The Regulations do not apply to portable appliances. At present, there is no legal requirement on private landlords to carry out portable appliance testing (PAT) but this is recommended where the landlord supplies the electrical appliance. If the property requires a licence this may also be a condition of the licence.
What if the report shows further investigations or remedial work is required?
Where the report requires the landlord to undertake further investigative or remedial work the landlord must ensure that work is carried out by a qualified person within 28 days of the inspection or the period set out in the report if less than 28 days.
The landlord must then obtain written confirmation from that qualified person that the work has been carried out and the electrical safety standards are met or that further investigative or remedial work is required. The landlord must supply the written confirmation together with the report to each existing tenant and the local authority within 28 days of completion of the work.
Where the further investigative or remedial work requires the landlord to investigate or undertake even further remedial works the above steps need to be repeated in respect of that further work.
Tenants essentially need to be kept informed of the work required and what their landlord is doing to remedy any problems identified.
Sanctions for failure to comply
There are a number of sanctions if a landlord is in breach of the duties under the Regulations. These include:
- The local authority can serve a remedial notice on the landlord requiring the landlord to take remedial action within 28 days. This is in circumstances where the remedial action required is not urgent. The landlord has the right to make written representations in response.
- Where a landlord fails to comply with a remedial notice the local authority may, with the consent of the tenant, arrange for remedial action to be taken.
- The local authority can recover costs reasonably incurred in taking action from the landlord.
- Where urgent remedial action is required the local authority can arrange this, with the consent of and on 48 hours’ notice, to the tenant. The local authority can also seek to recover its costs from the landlord.
- Where a local authority is satisfied beyond reasonable doubt that a landlord has breached its duties in the Regulations it may impose a financial penalty of up to £30,000. Local authorities are expected to have policies in place documenting how they will determine the appropriate penalty level.
A landlord has the right to appeal against the local authority’s decisions to carry out works, recover costs and impose financial penalties. Appeals are made to the First-tier Tribunal (Property Chamber).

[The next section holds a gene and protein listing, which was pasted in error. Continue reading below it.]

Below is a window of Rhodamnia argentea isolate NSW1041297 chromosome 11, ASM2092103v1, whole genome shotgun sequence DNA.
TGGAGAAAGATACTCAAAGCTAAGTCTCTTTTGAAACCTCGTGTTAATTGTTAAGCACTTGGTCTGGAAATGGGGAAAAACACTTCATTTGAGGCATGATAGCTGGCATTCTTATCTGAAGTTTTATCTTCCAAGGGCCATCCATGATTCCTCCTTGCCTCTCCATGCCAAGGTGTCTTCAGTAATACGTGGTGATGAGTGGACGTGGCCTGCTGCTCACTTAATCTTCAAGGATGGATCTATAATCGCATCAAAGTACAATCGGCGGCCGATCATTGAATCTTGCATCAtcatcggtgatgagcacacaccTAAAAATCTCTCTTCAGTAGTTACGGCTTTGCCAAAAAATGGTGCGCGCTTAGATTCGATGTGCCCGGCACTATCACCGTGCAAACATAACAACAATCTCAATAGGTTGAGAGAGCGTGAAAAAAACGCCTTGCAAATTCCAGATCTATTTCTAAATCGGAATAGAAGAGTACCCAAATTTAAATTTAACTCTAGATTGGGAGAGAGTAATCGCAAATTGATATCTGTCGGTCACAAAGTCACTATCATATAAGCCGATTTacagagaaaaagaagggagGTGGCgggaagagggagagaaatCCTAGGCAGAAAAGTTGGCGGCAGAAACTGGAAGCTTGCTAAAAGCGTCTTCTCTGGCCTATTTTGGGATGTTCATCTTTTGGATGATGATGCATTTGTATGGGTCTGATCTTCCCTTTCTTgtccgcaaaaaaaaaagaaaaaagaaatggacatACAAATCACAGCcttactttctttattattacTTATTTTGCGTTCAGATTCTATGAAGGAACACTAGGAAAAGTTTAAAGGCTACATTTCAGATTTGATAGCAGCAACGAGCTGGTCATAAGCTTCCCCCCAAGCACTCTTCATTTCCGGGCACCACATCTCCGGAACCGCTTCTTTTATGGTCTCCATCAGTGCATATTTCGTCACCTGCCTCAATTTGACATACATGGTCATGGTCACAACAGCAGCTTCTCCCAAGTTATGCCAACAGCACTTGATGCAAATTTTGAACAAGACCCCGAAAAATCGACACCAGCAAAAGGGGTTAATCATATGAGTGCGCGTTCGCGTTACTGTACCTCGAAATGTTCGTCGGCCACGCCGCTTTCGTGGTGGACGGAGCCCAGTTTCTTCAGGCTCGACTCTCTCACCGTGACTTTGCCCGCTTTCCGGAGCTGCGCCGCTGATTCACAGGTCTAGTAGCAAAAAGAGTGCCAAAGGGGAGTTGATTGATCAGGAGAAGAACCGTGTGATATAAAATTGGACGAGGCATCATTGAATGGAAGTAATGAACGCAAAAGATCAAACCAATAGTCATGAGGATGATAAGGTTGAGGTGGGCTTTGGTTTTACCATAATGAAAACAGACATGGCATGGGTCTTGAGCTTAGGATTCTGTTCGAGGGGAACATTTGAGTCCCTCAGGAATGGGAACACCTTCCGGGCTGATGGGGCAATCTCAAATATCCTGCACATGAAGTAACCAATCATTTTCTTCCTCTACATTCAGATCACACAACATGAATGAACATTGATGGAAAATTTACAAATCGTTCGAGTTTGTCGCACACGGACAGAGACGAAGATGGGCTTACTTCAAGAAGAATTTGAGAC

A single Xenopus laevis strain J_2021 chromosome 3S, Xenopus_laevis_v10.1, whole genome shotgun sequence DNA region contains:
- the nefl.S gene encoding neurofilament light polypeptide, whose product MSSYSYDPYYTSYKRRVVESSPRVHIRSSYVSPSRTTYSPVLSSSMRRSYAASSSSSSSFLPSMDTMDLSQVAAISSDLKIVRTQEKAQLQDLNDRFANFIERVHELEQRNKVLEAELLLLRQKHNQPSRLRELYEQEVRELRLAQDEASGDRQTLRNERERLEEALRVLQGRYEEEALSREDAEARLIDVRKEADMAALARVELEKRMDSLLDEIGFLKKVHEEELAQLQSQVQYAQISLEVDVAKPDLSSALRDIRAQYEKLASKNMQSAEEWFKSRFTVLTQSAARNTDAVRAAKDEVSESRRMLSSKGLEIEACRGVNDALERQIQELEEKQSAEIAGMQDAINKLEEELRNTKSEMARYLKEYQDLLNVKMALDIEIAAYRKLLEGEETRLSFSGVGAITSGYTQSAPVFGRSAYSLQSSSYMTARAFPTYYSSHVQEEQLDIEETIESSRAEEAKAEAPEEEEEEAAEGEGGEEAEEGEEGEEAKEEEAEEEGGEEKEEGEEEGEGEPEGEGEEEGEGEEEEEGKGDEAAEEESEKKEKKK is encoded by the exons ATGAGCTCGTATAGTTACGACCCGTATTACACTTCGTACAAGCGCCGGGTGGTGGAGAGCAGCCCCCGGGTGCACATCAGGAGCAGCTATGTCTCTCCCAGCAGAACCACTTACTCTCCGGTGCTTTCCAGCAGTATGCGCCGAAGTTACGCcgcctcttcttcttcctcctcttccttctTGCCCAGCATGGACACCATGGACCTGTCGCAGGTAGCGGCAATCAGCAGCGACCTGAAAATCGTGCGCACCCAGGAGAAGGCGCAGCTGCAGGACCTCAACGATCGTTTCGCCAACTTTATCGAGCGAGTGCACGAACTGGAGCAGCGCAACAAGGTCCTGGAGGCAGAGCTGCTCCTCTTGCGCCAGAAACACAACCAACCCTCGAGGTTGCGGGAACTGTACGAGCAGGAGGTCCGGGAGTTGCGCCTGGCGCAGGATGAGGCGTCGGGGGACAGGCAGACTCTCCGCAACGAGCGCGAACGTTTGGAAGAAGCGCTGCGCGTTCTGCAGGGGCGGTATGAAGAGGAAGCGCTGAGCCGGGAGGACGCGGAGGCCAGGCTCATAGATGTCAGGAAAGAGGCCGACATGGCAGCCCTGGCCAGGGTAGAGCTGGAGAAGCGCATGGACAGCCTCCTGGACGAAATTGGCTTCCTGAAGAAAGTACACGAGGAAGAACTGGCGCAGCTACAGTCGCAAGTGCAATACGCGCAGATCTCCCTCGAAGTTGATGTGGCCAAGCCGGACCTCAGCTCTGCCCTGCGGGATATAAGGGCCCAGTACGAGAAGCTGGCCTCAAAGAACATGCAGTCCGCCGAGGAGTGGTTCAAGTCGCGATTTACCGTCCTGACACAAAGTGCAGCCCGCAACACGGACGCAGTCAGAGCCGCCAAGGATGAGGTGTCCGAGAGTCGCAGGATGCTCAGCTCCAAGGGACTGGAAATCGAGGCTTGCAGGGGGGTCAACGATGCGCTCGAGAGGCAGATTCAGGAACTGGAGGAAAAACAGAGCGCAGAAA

What if a landlord cannot access the Property to carry out remedial works?
This is likely to be a more common issue at present with tenants self-isolating due to the Coronavirus pandemic. A landlord will not be in breach of the Regulations if they can show they have taken all reasonable steps to comply. The Government guidance recommends that landlords keep records of their communications with their tenants and electricians to show that they have attempted to carry out the work. A landlord is not required to take legal proceedings against their tenant to demonstrate they have taken all reasonable steps.
Are there any special rules that apply to HMOs?
The Regulations apply to HMOs. HMO landlords’ duties in respect of electrical safety used to be covered by the HMO Management Regulations 2006. The Regulations have now replaced these requirements so that the same duties apply to both HMO and non-HMO landlords.
If the landlord is required to obtain a property licence then there will be mandatory condition in the licence requiring every electrical installation to be in proper working order and safe for continued use.
Where can I find further guidance?
The Regulations form part of the Government’s commitment to improving standards in the private rented sector. They show that electrical safety is an issue to be taken seriously to ensure that tenants are able to live in safe and secure housing. Unlike gas safety, the Regulations do not link compliance with electrical safety duties with a landlord’s ability to serve a section 21 notice seeking possession. Therefore, despite the sanctions for non-compliance set out above, a failure to comply with the Regulations will not invalidate a section 21 notice. This does not mean that electrical safety should not be taken seriously and it remains to be seen whether compliance with electrical safety duties will be linked to any new possession procedure that is established following the expected abolition of the section 21 regime.
*Disclaimer: The information on the Anthony Gold website is for general information only and reflects the position at the date of publication. It does not constitute legal advice and should not be treated as such. It is provided without any representations or warranties, express or implied.*